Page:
Subject: Prize Scam
Lately we have received some reports from Clermont County citizens regarding a prize award scam that is circulating in the area. Citizens are advised they should NOT deposit checks from unknown sources into their bank accounts, which in turn could allow the sender of the checks to obtain personal information or access to the account(s). Furthermore, personal information, social security or bank account numbers should NOT be provided to unknown persons or entities. Since this latest scam has what appears to be national and international connections cases of fraud that might result from the scam could not be fully investigated or prosecuted by local law enforcement agencies. Therefore, reports of such scams are being reported to/forwarded to the local office of the FBI, in Cincinnati the phone is (513) 421-4310.
Subject: Anonymous Tips
From time to time citizens write us letters, e-mail, and call us by phone to provide information and tips concerning alleged criminal activity. Much of the time these tips are provided anonymously and very little in the way of detail is included other than, "Mr. X who lives at (address) is committing crimes." Without more than this there is no action that law enforcement can take against Mr. X, and there is insufficient information for follow up or to investigate the allegations. As a valued partner in the continuing effort to combat crime in our community citizens are invited and encouraged to call, e-mail, or mail us any information they might have concerning criminal activity. Such tips can be provided anonymously, however, SPECIFIC details of the criminal activity including dates, times, and actions are important if not essential to following through with an investigation. Our 24 hour Drug and Crime Tip Hotline is (513) 625-2806.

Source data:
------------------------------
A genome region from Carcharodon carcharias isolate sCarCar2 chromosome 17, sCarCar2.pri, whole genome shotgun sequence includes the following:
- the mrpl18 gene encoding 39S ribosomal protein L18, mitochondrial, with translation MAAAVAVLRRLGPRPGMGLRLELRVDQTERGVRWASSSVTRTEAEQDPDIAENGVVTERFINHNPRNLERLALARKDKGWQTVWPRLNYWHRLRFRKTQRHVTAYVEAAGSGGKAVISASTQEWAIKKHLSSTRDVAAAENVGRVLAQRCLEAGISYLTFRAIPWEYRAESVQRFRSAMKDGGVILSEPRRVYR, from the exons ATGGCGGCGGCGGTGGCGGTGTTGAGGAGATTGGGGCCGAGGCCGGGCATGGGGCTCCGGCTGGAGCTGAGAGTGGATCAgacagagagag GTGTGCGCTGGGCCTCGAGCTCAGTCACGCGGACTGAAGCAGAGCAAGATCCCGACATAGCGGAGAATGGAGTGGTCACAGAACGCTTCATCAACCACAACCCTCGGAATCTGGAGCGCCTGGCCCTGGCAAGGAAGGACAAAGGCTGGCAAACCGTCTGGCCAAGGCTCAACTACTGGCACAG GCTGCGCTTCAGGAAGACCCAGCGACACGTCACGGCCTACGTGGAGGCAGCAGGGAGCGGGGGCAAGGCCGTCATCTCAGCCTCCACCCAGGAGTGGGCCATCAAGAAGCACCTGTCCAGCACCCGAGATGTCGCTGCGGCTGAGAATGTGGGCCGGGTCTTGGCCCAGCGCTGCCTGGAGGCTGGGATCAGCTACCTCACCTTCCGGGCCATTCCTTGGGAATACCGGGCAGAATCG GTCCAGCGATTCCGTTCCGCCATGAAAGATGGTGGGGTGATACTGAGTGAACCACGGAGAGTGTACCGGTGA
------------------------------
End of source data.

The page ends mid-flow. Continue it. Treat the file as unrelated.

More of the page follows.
Subject: Seat Belt Safety
Today is the official beginning of the nationwide "What’s Holding You Back? Click It or Ticket" campaign.